WESLEY D. HUNTER, Appellant,
JOHN VICARIO, Respondent.
APPEAL by the plaintiff, Wesley D. Hunter, from a judgment of the Supreme Court in favor of the defendant, entered
in the office of the clerk of the county of New York on the 22d day of December, 1910, upon the dismissal of the complaint by direction of the court at the close of plaintiff's case on a trial at the New York Trial Term.
Theodore B. Richter, for the appellant.
Louis O. Van Doren, for the respondent.
The defendant was the owner of the premises known as Nos. 130-132 Worth street in the city of New York and desired to make alterations therein. For that purpose he had received certain specifications from P. Roberts & Co., builders, with an estimate for the work thereunder. Thereafter he had negotiations with plaintiff, an architect with an experience of upwards of twenty years, as the result of which negotiations defendant wrote plaintiff as follows:
'NEW YORK, July 17th, 1907.
'W. DARWIN HUNTER, Esq.,
'60 Wall Street,
'New York City:
'DEAR SIR.--Following our conversation of yesterday I put in writing what I told you.
'I desire to have a copy of the specifications as you will suggest for the alterations on the building at 130-132 Worth St. sent to several contractors.
'I will select the bottom figure, and any amount which you can save on the bottom figure will be shared between us in equal part. I agree to pay the bills as soon as they are presented, if necessary, or you can get the best terms, not being necessary for me to pay cash if there is no profit.
'Yours very truly,
To this plaintiff sent the following reply:
'NEW YORK, July 19, 1907.
'JOHN VICARIO, Esq.,
'90 Centre Street, City:
'DEAR SIR.--In reply to your favor of July 17th, I beg leave to say that I will undertake the matter of drawing up plans and specifications for the alteration of your building at
130-132 Worth Street and obtain estimates thereon, as you suggest, from good reliable builders, with the understanding that I am to have as my compensation one-half of the money saved you on the lowest estimate which I obtain.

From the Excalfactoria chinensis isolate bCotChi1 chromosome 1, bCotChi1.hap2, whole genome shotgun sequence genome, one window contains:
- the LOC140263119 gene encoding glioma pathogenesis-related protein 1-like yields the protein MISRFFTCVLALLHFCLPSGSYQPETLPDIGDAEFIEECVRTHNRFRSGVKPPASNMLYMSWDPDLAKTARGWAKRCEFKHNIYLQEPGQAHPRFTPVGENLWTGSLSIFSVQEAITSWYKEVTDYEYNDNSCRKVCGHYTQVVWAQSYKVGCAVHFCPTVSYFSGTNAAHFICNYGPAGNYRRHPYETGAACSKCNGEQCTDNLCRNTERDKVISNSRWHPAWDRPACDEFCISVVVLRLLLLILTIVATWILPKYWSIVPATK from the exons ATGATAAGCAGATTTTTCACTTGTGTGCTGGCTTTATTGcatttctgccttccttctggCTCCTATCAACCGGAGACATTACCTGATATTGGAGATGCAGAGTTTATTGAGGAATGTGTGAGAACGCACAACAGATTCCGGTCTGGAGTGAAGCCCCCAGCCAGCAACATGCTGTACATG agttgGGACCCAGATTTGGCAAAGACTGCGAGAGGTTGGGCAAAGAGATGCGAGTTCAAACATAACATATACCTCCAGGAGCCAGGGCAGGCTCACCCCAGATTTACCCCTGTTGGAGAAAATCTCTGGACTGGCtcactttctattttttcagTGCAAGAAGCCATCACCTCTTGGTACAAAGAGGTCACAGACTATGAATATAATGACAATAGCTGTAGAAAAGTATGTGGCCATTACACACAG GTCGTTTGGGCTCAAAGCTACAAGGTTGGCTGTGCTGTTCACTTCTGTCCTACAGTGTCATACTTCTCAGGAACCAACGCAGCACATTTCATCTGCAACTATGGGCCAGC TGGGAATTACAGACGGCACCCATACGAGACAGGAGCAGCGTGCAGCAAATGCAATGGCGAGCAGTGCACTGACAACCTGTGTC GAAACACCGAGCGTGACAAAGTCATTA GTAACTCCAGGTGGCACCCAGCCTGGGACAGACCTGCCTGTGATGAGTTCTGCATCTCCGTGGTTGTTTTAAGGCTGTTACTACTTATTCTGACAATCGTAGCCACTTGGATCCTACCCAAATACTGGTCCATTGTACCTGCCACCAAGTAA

'I will have plans, specifications and estimates ready to submit to you on or about September 4th.
'Yours very truly,
'W. D. HUNTER.'
These two letters are claimed to constitute the contract between the parties. Thereafter the plaintiff proceeded to make sketches and measurements of the building, and to prepare plans and specifications for the work of altering the same which differed, in certain material particulars, from those previously prepared and the cost of performing which exceeded the prior estimate. These plans and specifications were furnished to defendant, who retained them, and though suggesting certain changes which added to the expense, never rejected them or suggested that they were unsatisfactory to him. The plaintiff then proceeded to obtain estimates from various contractors, as he was called upon to do under his contract, and succeeded in getting certain bids for the entire work called for in the plans and specifications, the lowest whereof was that of Isaac A. Hopper & Son, in the sum of $26,480. Defendant desired to have Roberts & Co. bid on the work, as he deemed them reliable and did not want any one else to get the contract unless the work was done more cheaply, but he notified the plaintiff on November 12, 1907, that they would not bid on the work. In the meantime plaintiff had interviewed some fifteen or twenty sub-contractors, from whom he obtained estimates on the performance of parts of the work appropriate to their respective trades, thus furnishing a basis for the ultimate saving of expense between the cost of the actual doing of the ...